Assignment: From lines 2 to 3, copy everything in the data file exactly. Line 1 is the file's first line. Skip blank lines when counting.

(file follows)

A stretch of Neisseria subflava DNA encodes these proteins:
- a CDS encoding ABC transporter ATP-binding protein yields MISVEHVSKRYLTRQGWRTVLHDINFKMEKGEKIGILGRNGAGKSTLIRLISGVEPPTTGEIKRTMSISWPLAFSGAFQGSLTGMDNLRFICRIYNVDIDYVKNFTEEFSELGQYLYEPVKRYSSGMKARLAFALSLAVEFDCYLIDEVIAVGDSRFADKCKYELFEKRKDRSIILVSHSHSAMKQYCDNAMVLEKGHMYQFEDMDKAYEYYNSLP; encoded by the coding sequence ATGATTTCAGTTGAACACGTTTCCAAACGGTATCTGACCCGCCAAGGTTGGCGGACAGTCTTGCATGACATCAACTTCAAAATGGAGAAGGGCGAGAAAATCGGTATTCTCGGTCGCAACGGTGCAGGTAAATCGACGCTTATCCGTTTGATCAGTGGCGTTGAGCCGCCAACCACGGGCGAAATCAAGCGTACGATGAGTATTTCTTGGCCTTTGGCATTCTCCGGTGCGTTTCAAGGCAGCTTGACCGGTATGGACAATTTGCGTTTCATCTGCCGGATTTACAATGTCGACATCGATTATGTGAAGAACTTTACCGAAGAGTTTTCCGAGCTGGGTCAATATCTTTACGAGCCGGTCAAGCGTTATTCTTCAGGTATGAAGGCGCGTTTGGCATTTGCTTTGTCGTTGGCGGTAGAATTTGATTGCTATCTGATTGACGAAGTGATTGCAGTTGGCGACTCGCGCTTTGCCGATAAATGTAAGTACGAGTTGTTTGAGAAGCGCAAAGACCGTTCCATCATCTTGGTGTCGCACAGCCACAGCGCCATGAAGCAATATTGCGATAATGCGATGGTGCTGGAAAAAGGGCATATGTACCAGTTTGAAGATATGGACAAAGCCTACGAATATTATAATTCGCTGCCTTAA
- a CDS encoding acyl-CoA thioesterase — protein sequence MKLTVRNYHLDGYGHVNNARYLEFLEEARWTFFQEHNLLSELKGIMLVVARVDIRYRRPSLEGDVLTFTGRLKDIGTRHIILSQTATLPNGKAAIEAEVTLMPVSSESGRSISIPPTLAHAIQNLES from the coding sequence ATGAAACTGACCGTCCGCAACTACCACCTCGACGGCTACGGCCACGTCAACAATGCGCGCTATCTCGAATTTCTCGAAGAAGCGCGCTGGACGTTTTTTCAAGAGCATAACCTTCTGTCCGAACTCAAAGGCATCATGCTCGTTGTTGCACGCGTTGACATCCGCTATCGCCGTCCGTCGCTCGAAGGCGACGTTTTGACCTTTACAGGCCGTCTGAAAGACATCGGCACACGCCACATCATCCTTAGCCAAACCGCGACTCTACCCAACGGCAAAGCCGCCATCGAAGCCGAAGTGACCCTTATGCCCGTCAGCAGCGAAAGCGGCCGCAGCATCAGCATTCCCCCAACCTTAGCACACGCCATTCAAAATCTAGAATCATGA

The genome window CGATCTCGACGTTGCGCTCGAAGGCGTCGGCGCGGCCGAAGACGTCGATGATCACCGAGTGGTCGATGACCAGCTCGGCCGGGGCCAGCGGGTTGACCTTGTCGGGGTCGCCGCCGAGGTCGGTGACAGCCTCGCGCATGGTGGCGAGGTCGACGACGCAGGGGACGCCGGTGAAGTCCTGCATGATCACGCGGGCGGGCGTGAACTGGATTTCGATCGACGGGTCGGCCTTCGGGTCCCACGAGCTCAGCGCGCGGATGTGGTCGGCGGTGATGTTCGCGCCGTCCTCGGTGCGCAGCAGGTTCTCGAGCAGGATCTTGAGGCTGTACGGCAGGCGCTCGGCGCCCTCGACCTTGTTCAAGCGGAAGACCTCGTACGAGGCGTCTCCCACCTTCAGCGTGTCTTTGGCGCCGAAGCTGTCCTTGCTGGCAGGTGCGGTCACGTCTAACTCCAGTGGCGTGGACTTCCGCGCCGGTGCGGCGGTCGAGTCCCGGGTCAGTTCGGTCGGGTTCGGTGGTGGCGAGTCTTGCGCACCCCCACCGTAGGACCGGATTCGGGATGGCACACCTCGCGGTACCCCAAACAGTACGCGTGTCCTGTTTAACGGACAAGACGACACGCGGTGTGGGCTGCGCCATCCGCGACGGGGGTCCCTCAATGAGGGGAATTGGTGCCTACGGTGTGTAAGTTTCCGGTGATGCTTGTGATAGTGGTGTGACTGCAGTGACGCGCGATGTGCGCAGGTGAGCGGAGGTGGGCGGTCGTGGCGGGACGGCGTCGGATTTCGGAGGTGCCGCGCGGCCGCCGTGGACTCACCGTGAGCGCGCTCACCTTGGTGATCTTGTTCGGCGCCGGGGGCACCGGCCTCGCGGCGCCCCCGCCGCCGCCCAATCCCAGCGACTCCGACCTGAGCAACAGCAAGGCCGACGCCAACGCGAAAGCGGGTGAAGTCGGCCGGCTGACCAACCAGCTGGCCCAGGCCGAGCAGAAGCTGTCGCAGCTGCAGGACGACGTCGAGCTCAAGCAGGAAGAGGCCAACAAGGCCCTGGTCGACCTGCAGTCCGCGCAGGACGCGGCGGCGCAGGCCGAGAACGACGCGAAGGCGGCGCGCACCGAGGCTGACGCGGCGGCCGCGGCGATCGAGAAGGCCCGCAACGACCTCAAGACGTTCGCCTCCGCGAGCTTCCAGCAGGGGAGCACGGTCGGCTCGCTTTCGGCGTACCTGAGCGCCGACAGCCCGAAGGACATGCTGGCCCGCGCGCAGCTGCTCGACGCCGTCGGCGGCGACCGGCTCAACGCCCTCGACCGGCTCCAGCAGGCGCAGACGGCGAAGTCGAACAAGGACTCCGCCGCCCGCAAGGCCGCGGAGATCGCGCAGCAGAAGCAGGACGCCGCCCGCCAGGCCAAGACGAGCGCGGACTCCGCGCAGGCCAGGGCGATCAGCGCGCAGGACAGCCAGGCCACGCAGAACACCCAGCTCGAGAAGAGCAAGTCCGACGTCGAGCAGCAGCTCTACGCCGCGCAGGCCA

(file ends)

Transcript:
- a CDS encoding ABC transporter ATP-binding protein yields MISVEHVSKRYLTRQGWRTVLHDINFKMEKGEKIGILGRNGAGKSTLIRLISGVEPPTTGEIKRTMSISWPLAFSGAFQGSLTGMDNLRFICRIYNVDIDYVKNFTEEFSELGQYLYEPVKRYSSGMKARLAFALSLAVEFDCYLIDEVIAVGDSRFADKCKYELFEKRKDRSIILVSHSHSAMKQYCDNAMVLEKGHMYQFEDMDKAYEYYNSLP; encoded by the coding sequence ATGATTTCAGTTGAACACGTTTCCAAACGGTATCTGACCCGCCAAGGTTGGCGGACAGTCTTGCATGACATCAACTTCAAAATGGAGAAGGGCGAGAAAATCGGTATTCTCGGTCGCAACGGTGCAGGTAAATCGACGCTTATCCGTTTGATCAGTGGCGTTGAGCCGCCAACCACGGGCGAAATCAAGCGTACGATGAGTATTTCTTGGCCTTTGGCATTCTCCGGTGCGTTTCAAGGCAGCTTGACCGGTATGGACAATTTGCGTTTCATCTGCCGGATTTACAATGTCGACATCGATTATGTGAAGAACTTTACCGAAGAGTTTTCCGAGCTGGGTCAATATCTTTACGAGCCGGTCAAGCGTTATTCTTCAGGTATGAAGGCGCGTTTGGCATTTGCTTTGTCGTTGGCGGTAGAATTTGATTGCTATCTGATTGACGAAGTGATTGCAGTTGGCGACTCGCGCTTTGCCGATAAATGTAAGTACGAGTTGTTTGAGAAGCGCAAAGACCGTTCCATCATCTTGGTGTCGCACAGCCACAGCGCCATGAAGCAATATTGCGATAATGCGATGGTGCTGGAAAAAGGGCATATGTACCAGTTTGAAGATATGGACAAAGCCTACGAATATTATAATTCGCTGCCTTAA
- a CDS encoding acyl-CoA thioesterase — protein sequence MKLTVRNYHLDGYGHVNNARYLEFLEEARWTFFQEHNLLSELKGIMLVVARVDIRYRRPSLEGDVLTFTGRLKDIGTRHIILSQTATLPNGKAAIEAEVTLMPVSSESGRSISIPPTLAHAIQNLES from the coding sequence ATGAAACTGACCGTCCGCAACTACCACCTCGACGGCTACGGCCACGTCAACAATGCGCGCTATCTCGAATTTCTCGAAGAAGCGCGCTGGACGTTTTTTCAAGAGCATAACCTTCTGTCCGAACTCAAAGGCATCATGCTCGTTGTTGCACGCGTTGACATCCGCTATCGCCGTCCGTCGCTCGAAGGCGACGTTTTGACCTTTACAGGCCGTCTGAAAGACATCGGCACACGCCACATCATCCTTAGCCAAACCGCGACTCTACCCAACGGCAAAGCCGCCATCGAAGCCGAAGTGACCCTTATGCCCGTCAGCAGCGAAAGCGGCCGCAGCATCAGCATTCCCCCAACCTTAGCACACGCCATTCAAAATCTAGAATCATGA